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I think I give my iPhone a heart attack every time I travel. As an active adventure traveler, my poor little phone is used to dangling perilously over edges of cliffs, speeding down zip lines and not too long ago, over the mouths of hungry alligators at Gatorland whenever I want to capture my travels in photos.
If it had a voice, I’m sure it would scream every time I put it in danger. Sure it’s protected from small bumps and bruises with its Otterbox case, but should it slip out of my hands… well, I might as well say farewell. It’s gator food!
Enter the Highline iPhone Bungee Leash by Kenu.
The premise is quite simple. the Kenu Highline loops through your jacket zipper pull, belt loop, carabiner or belly button ring (okay, not the last one) and secures itself to your iPhone. Have no fear, if you drop the phone the bungee cord will prevent it from careening down the Grand Canyon.
Is the investment of $19.95 for yet another piece of gadgetry to carry around worth it? Let’s take a closer look…
Strength & Security
The Kenu Highline exists for one reason only, to keep your iPhone from falling out of your hands. And with that specific purpose in mind. the Highline excels. Like a bungee jump from the Victoria Falls Bridge, the Highline will safely secure your iPhone to the cord.
With a kevlar coil and stainless steel hook, you can bounce your iPhone up and down all day long and it won’t fall off (I know, I tried).
The Highline separates itself from the phone by pressing the two buttons on the side of the connector . You’ll need to give them a strong push and wiggle to fully disengage. In short, your phone won’t be falling down anytime soon.
So yes, the Highline is strong, but is it practical? It depends on how you use it and for what purpose.
Jacket Zipper Pull
Affixing the Highline to your jacket zipper pull is a piece of cake. Loop the cord through itself and attach it to your phone. With your phone securely attached, you’re ready to take that self-portrait.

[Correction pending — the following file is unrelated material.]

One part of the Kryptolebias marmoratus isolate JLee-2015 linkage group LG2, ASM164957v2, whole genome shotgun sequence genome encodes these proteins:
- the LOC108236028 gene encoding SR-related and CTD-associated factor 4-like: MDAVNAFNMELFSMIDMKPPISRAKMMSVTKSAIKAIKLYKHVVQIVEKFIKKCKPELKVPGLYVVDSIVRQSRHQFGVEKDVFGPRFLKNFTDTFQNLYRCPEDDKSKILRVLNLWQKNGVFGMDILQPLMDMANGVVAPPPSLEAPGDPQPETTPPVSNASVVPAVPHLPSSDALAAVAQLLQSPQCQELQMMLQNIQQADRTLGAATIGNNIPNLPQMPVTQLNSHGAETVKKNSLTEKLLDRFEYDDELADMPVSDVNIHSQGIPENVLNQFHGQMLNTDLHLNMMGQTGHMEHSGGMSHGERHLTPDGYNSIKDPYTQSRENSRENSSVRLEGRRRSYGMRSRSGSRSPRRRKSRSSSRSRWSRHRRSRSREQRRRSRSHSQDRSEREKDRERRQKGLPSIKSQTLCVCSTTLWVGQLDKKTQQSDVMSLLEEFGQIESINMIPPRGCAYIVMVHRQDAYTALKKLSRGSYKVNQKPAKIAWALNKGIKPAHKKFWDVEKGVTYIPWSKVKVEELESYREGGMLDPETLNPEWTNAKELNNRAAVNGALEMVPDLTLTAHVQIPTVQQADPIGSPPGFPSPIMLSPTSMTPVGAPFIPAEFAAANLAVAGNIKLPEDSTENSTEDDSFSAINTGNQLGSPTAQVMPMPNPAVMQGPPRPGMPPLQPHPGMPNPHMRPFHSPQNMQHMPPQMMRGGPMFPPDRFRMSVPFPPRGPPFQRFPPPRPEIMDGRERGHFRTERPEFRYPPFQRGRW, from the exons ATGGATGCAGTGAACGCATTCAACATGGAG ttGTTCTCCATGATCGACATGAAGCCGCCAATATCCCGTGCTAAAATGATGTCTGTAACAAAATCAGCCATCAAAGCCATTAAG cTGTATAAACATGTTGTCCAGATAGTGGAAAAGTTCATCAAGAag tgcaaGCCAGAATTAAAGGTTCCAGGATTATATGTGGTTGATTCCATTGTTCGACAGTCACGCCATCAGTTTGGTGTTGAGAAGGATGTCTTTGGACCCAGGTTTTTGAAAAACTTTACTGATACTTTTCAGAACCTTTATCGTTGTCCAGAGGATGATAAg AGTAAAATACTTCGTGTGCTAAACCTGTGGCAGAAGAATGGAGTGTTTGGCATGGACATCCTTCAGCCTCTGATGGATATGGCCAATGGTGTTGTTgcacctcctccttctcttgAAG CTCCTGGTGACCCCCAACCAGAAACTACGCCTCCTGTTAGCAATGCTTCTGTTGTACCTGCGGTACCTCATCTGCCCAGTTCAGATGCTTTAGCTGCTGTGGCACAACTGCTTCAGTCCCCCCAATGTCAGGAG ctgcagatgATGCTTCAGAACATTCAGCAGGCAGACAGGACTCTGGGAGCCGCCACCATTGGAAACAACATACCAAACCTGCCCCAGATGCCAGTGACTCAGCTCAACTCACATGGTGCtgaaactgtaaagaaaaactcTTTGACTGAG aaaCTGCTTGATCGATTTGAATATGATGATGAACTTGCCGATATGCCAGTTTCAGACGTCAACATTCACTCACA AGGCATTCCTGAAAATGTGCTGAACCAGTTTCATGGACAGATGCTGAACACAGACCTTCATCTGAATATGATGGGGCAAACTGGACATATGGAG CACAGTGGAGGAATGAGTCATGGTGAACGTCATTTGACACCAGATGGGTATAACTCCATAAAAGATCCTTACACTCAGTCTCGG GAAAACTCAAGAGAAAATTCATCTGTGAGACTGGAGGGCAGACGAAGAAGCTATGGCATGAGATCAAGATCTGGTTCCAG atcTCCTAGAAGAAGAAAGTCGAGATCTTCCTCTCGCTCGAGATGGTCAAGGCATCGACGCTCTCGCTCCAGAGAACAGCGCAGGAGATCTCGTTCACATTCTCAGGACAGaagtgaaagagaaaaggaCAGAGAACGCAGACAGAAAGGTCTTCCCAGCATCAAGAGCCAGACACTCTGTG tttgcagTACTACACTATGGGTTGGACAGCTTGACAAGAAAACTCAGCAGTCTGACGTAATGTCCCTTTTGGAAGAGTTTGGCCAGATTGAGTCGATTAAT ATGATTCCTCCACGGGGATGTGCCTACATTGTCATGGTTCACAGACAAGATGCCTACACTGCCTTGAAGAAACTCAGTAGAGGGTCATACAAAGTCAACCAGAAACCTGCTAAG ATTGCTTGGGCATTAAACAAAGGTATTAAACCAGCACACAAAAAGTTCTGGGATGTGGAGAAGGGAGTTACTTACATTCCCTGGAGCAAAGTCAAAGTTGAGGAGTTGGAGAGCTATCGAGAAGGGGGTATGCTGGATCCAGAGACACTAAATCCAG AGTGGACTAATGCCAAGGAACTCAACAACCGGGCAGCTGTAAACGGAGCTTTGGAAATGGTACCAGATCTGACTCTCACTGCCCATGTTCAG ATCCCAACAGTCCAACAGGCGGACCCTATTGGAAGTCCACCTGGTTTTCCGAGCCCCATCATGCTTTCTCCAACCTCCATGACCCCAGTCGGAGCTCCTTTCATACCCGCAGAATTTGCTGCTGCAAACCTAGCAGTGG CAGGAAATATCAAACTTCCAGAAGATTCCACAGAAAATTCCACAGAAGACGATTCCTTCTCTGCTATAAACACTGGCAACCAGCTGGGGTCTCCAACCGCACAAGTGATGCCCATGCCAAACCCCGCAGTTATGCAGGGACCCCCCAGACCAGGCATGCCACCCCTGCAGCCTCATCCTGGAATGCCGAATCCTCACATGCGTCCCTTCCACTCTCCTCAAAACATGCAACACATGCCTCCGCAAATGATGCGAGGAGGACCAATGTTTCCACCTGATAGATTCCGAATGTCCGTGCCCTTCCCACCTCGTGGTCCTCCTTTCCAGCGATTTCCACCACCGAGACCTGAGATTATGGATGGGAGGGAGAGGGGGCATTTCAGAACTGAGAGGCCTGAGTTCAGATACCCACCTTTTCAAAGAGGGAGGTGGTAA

The cord can extend further than your arm can reach, but you’ll get a slight pull at your collar if you have long arms like I do. As the cord reaches its maximum length, the stress on the jacket and phone becomes noticeable.
The cord connects to your phone on the “screen-side” (photo above). So if you want to take a self portrait, you’ll need to use the iphone’s front-facing camera which has a considerable poorer quality than the rear-facing camera.
If you want to turn your phone around to use the better camera, you’ll notice the extra stress on your phone as the spiraled design of the cord must wrap back around the connector (photo below): a minor inconvenience.
Of course, taking a self-portrait without being able to see the display screen is a bit of a technique itself that takes time to master, so for many, this may not be a big concern.
As an alternative to the zipper pull, attaching the Highline to your belt loop offers the convenience of being able to view your iPhone screen while taking your photo, without the added stress since you’re not extending the cord beyond a “comfortable” range.
If you’d like to take a self portrait, it’s a bit more difficult due to it’s lower position on your body. You’ll need to plan your angles carefully. I also worry about the added stress on your belt loop a fully extended phone might cause over time. I could see the loops breaking if your pants aren’t strong enough, though this didn’t happen during testing.
Another benefit of the belt loop placement is the comfort in knowing that if your phone falls out of your pocket, it won’t be going anywhere.
Coming in at .2 oz (6 g), the Highline is the most lightweight object you’ll probably pack. And at only 6 inches long (152mm) it will take up virtually no space in your pack.
The $19.95 (Amazon) investment for the Kenu Highline iPhone leash will give any active individual (traveler or otherwise) the piece of mind you need in making sure your phone never falls too far from your hands (and into the mouths of hungry gators) again.
- Takes up little space
- Tough to take quality self portraits with the rear-facing camera.
Kenu provided us with a Highline for review purposes.